Matt: We absolutely do not work with content sources that claim that their opinion is news. We use valid sources that have the highest journalistic standards. Again, news is not the only stuff we publish. We publish stuff from across a spectrum. There will be different viewpoints espoused. We will, in fact, publish some opinion pieces because, especially our pro/con articles, pro/con is where we publish opposing points of view on a single topic, because teachers want that debate in the classroom. That’s the heart of a really great social studies discussion or English class discussion, even a science class discussion.
For example, we publish articles on like whether we should be building super carriers. There’s a pro point of view, and there’s a con point of view. We think that debate is central to democracy, but more importantly for us, it’s central to a great class.
Very cool, then. You worked in education for-profit, nonprofit, entrepreneurship, product development and distribution. What advice would you have for an edtech startup founder these days?
Matt: Solve teachers’ and students’ problems, and solve a problem that they actually have, not one that you think they should have. I think there’s a big mistake that a lot of technologists who come into the education field make, which is they assume that school should be run a certain way, and they assume that something is a problem, where their users don’t think a problem at all. Therefore, their technologies fail. That’s one bad way to go.
On the flip side is, you have educators who come into the field, and they’re often sort of hyper prescriptive about their approaches to say like, we are going to fill all of these boxes in, and every single teacher, or need that a teacher/administer says, we’re going to put onto our platform, and that just introduces an extraordinary amount of complexity into the system.
What you want to do is focus on the problems that need to be solved, and then you want to focus on the one or two or three ways to best solve those problems and go great guns on those one, two, or three ways of solving the problem. Don’t dilute your efforts too much. Do what you do well, and do that extremely well.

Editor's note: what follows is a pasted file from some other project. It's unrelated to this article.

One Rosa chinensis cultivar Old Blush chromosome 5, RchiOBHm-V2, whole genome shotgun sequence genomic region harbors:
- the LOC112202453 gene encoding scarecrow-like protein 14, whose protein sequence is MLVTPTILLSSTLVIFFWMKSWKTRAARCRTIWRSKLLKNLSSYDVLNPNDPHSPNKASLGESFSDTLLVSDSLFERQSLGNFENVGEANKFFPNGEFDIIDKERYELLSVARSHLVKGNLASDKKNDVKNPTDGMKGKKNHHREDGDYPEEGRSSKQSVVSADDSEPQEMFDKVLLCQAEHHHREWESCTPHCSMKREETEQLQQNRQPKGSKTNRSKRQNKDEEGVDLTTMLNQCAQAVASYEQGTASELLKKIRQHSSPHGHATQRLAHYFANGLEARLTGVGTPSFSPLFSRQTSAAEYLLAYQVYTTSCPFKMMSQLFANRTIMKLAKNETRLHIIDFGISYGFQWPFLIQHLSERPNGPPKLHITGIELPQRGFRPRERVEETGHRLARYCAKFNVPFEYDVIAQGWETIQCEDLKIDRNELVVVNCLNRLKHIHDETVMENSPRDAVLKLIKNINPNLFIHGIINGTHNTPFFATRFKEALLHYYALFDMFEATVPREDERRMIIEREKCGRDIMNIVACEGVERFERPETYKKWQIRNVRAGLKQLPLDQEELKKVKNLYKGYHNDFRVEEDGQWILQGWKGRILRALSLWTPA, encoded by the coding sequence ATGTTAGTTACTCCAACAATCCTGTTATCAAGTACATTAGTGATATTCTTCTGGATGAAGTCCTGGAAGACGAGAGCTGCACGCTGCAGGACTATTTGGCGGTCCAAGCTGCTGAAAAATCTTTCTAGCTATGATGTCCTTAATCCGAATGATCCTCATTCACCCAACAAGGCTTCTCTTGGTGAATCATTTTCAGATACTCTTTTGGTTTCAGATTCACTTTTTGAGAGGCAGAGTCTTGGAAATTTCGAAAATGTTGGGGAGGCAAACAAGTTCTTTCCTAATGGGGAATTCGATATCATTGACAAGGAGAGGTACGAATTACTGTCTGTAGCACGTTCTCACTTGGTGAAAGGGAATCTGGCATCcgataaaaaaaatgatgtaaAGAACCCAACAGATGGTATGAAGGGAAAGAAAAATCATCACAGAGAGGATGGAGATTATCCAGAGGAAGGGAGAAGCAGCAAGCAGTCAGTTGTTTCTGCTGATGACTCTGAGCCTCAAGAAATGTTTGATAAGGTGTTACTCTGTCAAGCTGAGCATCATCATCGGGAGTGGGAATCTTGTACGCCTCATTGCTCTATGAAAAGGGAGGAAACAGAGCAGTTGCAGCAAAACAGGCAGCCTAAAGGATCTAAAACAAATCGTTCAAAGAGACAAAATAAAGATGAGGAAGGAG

Just curious, do you drink Strawberry Frappuccinos or any kind of drink like that?
Matt: Do I drink Strawberry Frappuccinos?
I don’t know what that is pictured, but my middle-schooler had one of those a little while back, and I see it on your site now. You guys definitely have some timely stuff that at least middle schoolers are really looking at.
Matt: You’re talking about the article on Instagramable beverages?
Matt: That’s great. No, I think the most Instagramable beverage I’ll drink is probably a Margarita, but that’s just as close as it gets.
Matt: Here’s the stuff that we’re most excited to work on. First of all, we’re adding a tsunami of new forms of content to ensure that teachers are able to use Newsela as a central reading resource for what they’re teaching, so there’ll be more an aspect on that to come. That’s one big area for us. We just want to be able to cover as many topics as we possibly can, because teachers love their students reading on Newsela, so we want to give them as much stuff to read as possible.
Second, we’re making it a lot easier for teachers to figure out which content aligns to whatever curriculum that they use. In fact, we work with school districts to custom align text sets of articles. Text sets is something that is a huge hit on Newsela, essentially playlist. Teachers have created over 50,000 of these text sets, but we create custom text sets for school districts, and we’re making it much easier for teachers to find text sets and units of studies essentially that align to whatever their curriculum is.
Teachers, they just want to save time, and they just want the answer. We don’t want to have to have them poke around too much, so we’re going to be making some big improvements on that as well.
Our sort of deep R&D efforts that we can’t talk about as much, are focused on what we would call augmented reality for reading. Imagine you put on some goggles and the words on the page transform into something different with new information, ways to interact with it, worlds above and below and alongside the text. That’s a lot of what our R&D efforts are focused on right now. We’re really excited to see where those efforts take us.
Some big announcements in the next few months or so?
Matt: I’d say so.
Excellent. Well, you’ve been a real sport answering all these questions, and I really appreciate you taking time out. I’d like to interview you down the road as a follow-up. Thanks a lot for your time—looking forward to talking again later.
Matt: My pleasure. Thanks for all the shining a light on education technology. It’s so important these days.
Victor Rivero is the Editor-in-Chief of EdTech Digest. Write to: firstname.lastname@example.org